Flower power

Updated: 2016-03-28 07:56

By Yang Feiyue and Shi Xiaofeng(China Daily)

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Flower power

The county of Wuyuan in Jiangxi province attracts tourists from around the country for the blooming rapeseed in spring, and a variety of cultural and natural spots.

It's a cliff-side collection of hundreds of ancient ethnic Hui houses. They tumble over a slope that drops 100 meters in altitude.

Visits have increased since last June's maiden voyage of the Hefei-Fuzhou high-speed rail, says Yan Xin, publicity manager of China's biggest online travel agency, Ctrip.

The railway is colloquially called "China's most beautiful" and trims travel time between Beijing and the county to less than seven hours.

This makes weekend trips from the capital possible.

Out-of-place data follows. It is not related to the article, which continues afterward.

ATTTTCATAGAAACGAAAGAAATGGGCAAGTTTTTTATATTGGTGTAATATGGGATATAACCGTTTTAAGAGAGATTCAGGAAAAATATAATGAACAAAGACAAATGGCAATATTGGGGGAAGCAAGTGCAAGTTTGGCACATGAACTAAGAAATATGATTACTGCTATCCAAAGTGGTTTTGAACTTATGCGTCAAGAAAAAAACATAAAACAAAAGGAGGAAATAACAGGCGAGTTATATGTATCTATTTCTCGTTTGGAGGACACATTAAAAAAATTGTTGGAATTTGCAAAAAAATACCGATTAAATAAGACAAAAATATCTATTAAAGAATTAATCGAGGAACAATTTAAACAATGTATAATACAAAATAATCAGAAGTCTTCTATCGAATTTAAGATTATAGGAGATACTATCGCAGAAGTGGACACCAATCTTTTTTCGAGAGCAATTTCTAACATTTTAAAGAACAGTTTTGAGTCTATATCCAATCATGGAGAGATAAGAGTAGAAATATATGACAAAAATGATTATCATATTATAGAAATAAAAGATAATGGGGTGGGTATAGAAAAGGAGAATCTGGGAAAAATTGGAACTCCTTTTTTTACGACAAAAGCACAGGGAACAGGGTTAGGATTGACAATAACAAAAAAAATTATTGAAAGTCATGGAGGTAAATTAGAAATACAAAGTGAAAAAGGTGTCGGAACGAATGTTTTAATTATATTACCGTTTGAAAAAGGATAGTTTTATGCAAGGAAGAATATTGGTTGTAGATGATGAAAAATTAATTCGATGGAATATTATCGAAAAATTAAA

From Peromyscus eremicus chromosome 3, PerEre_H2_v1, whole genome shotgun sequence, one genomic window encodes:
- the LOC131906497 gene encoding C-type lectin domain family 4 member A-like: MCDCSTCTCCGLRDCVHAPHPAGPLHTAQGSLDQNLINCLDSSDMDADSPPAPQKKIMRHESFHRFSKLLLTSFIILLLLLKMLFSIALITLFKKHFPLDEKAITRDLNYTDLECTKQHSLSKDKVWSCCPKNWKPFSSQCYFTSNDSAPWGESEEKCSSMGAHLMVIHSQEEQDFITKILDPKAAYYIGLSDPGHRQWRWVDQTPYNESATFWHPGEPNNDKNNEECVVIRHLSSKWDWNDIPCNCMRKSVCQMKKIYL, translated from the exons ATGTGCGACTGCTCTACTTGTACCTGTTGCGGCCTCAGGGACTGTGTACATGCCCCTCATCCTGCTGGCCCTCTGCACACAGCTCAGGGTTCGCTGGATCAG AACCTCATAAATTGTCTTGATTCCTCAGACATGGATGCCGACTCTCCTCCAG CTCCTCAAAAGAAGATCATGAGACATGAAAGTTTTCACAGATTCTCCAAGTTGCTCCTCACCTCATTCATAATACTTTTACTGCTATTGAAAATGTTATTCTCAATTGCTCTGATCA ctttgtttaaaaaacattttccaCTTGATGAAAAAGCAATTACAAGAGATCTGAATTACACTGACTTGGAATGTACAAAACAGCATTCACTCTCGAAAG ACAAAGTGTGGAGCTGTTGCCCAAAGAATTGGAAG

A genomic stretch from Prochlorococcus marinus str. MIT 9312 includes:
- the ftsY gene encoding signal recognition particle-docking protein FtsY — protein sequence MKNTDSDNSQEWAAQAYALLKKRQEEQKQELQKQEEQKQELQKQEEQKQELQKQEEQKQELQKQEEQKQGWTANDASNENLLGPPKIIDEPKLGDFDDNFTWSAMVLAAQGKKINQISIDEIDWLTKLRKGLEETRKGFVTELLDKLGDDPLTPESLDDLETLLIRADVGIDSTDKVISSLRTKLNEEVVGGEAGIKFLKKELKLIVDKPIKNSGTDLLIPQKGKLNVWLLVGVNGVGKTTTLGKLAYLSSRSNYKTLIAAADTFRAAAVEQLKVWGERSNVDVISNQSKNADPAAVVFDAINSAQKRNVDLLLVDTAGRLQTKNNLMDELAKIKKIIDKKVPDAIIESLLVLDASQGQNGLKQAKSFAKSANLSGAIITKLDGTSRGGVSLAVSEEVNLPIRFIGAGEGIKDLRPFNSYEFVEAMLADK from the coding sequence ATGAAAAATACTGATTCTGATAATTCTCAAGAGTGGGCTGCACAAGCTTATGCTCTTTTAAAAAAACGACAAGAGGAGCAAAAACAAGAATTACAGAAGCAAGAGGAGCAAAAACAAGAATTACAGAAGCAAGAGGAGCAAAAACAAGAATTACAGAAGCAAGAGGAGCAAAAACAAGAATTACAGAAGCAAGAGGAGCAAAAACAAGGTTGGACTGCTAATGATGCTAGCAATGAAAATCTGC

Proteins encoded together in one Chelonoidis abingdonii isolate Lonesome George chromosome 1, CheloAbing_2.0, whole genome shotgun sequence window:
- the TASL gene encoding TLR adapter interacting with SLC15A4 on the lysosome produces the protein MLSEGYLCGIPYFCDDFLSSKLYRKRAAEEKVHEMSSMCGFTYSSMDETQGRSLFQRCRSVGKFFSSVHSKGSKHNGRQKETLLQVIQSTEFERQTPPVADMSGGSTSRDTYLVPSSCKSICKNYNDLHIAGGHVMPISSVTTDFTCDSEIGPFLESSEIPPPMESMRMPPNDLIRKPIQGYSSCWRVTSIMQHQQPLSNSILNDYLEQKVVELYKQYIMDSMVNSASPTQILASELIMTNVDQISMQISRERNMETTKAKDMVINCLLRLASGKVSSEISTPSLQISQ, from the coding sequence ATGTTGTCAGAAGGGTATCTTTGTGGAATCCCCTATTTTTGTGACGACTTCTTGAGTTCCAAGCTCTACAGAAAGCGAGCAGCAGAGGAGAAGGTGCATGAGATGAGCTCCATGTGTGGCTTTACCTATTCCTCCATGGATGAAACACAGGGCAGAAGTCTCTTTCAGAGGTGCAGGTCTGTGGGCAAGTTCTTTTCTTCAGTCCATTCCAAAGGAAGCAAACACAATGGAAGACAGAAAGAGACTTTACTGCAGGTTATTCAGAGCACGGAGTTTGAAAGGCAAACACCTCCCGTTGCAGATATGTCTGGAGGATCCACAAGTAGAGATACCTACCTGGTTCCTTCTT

"Most people stay two to three days to snap photos and enjoy the fresh air," Yan says.

A two-day weekend trip from Shanghai to Wuyuan now costs roughly 600 yuan ($92) on Ctrip's website for bookings in late March and April.

The local government has invested to attract visitors at other times of the year, too. It has, for instance, earmarked 20 million yuan for homestay development to expand rural-tourism offerings.

The county has also staged promotions to entice guests from cities along the Beijing-Fuzhou high-speed rail line.

It's also drawing tourists from overseas.

South Korean visitors have increased since Wuyuan became the sister city of the neighboring nation's Gokseong-gun in 2014. The county has established relationships with more than 60 South Korea-based travel agencies.

Wuyuan faces competition from a multitude of Chinese destinations that fizz with rapeseed flowers.

So, it has upped the ante with rides that literally elevate the experience.

A cable car swoops up to a mountaintop proffering panoramic views. Even vaster horizons can be seen by helicopter and hot-air balloon.